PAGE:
The journalistas at the New York Times want to keep secret the fact they know nothing about guns.

They’ll go to any length to conceal their complete firearm ignorance from their readers.

Case in point, in a story published Friday, the latest installment in their ongoing assault on our Second Amendment rights, the paper published this gem:

“In an interview, Mr. Keane said he did not view Mr. Richardson’s attendance as an endorsement of his views. Instead, he said he saw it as a good-faith effort to coordinate enactment of the ghost gun regulation, a rule banning the use of high-capacity ‘bump stocks’ later in the year and a new electronic bookkeeping system.”

High-capacity bump stocks! What the hell is a high-capacity bump stock, we asked in a story we published that called out the Times for their ignorance.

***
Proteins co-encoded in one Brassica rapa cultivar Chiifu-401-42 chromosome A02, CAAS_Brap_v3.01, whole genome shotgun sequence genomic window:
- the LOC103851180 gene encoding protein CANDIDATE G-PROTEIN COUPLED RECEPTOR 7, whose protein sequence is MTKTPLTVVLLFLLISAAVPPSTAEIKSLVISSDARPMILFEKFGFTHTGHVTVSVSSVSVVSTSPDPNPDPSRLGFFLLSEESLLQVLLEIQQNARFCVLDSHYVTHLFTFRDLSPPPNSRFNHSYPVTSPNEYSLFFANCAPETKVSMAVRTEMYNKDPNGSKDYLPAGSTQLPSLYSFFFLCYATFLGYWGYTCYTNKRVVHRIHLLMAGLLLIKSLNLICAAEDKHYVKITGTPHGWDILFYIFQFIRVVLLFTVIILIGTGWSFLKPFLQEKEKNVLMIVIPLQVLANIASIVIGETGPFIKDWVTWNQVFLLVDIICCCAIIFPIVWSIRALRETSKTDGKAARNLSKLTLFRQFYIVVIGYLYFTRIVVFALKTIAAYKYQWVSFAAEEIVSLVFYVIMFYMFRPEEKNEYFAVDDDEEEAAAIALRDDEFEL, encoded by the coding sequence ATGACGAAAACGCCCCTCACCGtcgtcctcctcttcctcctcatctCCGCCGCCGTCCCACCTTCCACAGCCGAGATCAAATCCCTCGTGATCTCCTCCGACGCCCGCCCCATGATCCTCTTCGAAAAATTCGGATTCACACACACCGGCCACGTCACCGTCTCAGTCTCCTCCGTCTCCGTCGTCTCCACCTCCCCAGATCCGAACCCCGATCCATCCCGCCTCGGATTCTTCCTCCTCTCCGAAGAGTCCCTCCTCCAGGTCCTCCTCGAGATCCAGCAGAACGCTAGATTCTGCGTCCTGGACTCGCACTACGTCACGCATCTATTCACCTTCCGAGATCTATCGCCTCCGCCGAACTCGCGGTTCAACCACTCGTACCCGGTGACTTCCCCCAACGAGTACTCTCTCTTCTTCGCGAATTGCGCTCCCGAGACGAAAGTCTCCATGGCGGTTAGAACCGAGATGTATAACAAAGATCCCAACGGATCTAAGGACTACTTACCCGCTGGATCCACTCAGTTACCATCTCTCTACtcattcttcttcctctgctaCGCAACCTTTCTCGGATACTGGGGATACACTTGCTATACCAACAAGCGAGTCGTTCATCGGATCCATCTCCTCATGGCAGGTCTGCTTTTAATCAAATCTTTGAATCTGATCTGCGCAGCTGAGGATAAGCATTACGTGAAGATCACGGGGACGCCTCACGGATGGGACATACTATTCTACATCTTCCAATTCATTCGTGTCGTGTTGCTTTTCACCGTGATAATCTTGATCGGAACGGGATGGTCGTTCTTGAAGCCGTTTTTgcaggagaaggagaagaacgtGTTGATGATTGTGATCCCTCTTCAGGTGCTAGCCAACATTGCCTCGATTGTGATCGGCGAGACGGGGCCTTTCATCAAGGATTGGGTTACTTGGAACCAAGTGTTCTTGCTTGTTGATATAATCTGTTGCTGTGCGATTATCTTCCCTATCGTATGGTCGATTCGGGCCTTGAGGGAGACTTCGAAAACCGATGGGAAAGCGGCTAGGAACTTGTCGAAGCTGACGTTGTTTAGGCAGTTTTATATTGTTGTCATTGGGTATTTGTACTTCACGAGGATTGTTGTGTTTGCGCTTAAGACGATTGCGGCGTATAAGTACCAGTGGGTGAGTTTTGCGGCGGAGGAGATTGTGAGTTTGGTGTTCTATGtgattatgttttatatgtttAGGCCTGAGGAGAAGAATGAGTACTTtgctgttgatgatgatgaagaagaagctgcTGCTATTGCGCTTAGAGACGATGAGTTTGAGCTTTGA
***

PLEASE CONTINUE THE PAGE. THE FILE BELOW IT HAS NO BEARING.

A few stealth edits later, the Times changed the offending paragraph to this:

“In an interview, Mr. Keane said he did not view Mr. Richardson’s attendance as an endorsement of his views. Instead, he said he saw it as a good-faith effort to coordinate enactment of the ghost gun regulation and a new electronic bookkeeping system.”

The high-capacity bumpstocks were gone.

The story was titled “A.T.F., Agency Crucial to Biden’s Gun Plan, Struggles to Push for Reform.” It’s about what you’d expect from the Times, and was written by reporter Glenn Thrush.

Ethically, Thrush and/or his editor should have disclosed to their readers that they made a serious mistake. Anyone who writes for a living — including us at Armed American News — needs to be honest and transparent when they get something wrong. Stealth editing is a common symptom among of purveyors of fake news.

In our original story, we challenged Thrush to provide an example of a high-capacity bump stock.

We are still waiting …